Unsure if you should go with standard or itemize deductions?

Unsure of whether you should use the standard deduction amount, or take the time to itemize deductions? The answer is fairly straightforward; you should itemize deductions if your total deductions are more than the standard deduction amount. Also, you should itemize if you don’t qualify for the standard deduction. Taxpayers should initially calculate itemized deductions and then compare that amount to their standard deduction to determine which provides the greater benefit. A taxpayer may be subject to a limit on some itemized deductions if he or she exceeds the adjusted gross income limits.

You may benefit from itemizing your deductions on Schedule A filed with Form 1040 if you:
• Don’t qualify for the standard deduction, or the amount which you can claim is limited;
• Paid interest and taxes on your home;
• incurred large uninsured medical and dental expenses during the year;
• incurred large uninsured casualty or theft losses;
• Had large unreimbursed employee business expenses or other miscellaneous deductions;
• Made large contributions to qualified charities; or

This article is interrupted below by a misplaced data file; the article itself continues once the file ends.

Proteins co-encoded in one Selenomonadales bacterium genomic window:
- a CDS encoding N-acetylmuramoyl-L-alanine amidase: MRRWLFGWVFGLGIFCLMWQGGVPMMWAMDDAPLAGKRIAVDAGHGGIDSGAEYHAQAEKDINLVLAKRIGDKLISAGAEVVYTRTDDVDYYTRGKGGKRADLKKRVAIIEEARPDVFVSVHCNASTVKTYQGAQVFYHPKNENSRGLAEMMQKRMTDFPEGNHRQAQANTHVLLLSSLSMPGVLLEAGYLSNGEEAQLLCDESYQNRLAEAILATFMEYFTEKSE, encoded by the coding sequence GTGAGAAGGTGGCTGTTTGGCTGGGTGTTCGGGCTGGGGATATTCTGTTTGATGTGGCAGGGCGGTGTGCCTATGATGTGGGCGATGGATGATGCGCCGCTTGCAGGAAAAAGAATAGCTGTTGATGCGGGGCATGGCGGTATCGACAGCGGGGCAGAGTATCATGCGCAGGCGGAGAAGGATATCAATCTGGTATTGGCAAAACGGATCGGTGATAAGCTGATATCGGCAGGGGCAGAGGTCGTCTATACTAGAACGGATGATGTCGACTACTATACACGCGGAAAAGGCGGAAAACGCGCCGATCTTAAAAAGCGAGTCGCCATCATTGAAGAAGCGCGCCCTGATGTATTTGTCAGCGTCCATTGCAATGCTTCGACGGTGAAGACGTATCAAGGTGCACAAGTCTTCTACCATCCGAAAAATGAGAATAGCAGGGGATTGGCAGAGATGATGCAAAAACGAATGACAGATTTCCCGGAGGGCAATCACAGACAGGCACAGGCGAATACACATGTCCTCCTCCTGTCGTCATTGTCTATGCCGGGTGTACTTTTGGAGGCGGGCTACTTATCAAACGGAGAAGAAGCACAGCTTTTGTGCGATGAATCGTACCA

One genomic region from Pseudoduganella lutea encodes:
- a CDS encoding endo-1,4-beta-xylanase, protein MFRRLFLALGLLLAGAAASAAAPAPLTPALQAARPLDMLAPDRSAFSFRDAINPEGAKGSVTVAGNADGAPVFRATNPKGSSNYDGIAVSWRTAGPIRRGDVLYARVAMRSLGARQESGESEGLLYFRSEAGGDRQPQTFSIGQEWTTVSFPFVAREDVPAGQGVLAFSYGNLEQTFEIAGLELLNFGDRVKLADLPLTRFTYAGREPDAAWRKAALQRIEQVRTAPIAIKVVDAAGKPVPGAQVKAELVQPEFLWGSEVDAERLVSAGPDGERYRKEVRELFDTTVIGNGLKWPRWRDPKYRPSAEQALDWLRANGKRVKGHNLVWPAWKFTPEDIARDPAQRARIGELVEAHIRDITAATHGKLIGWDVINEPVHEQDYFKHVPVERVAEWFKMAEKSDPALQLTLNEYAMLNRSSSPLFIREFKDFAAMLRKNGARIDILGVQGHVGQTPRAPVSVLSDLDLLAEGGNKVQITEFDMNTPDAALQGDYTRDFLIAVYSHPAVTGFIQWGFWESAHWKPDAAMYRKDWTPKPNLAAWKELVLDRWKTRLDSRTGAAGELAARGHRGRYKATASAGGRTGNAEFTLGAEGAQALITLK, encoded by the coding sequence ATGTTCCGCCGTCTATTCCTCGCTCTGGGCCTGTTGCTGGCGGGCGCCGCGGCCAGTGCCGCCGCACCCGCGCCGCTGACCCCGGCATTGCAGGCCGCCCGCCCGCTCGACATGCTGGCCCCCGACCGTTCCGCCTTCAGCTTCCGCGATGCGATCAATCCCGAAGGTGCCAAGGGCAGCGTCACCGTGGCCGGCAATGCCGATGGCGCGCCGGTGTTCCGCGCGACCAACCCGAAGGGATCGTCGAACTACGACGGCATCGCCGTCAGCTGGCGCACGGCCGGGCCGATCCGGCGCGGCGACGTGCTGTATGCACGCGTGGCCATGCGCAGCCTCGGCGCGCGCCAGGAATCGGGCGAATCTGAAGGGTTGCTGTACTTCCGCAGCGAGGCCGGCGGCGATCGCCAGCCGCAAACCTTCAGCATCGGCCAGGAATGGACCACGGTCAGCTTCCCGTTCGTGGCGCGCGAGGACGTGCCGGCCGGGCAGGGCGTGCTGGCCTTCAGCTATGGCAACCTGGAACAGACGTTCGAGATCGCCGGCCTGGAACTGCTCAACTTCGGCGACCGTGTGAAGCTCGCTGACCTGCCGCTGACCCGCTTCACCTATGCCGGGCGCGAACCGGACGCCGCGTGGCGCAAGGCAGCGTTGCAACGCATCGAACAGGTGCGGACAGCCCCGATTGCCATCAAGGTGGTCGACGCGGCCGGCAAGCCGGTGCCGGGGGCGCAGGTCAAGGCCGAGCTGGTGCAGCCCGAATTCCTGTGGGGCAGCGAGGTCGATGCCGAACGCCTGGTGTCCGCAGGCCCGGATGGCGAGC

• Have total itemized deductions that are more than the standard deduction to which you otherwise are entitled.

If you decide to itemize your deductions, complete Schedule A and attach it to your Form 1040.
Even if your itemized deductions are less than your standard deduction, you may still elect to itemize deductions on your federal return rather than take the standard deduction. You may want to do this if, for example, if the tax benefit of itemizing your deductions on your state tax return is greater than the tax benefit you lose on your federal return by not taking the standard deduction.

If you don’t itemize your deductions and later realize you should have itemized, or if you itemize your deductions and later find you shouldn’t have, you can amend your return. Spouses may change methods of taking deductions only if both make the same changes. Both spouses must file a consent to assessment for any additional tax either spouse may owe as a result of the change. You and your spouse can use the method that gives you the lower total tax, even though one of you may pay more tax than you would have paid by using the other method.

If you have questions about whether you should use the standard deduction or itemize deductions, call THE TAX EXPERTS AT THE Thorgood law Firm www.thorgoodlaw.com. For a FREE consultation, call 212-490-0704.

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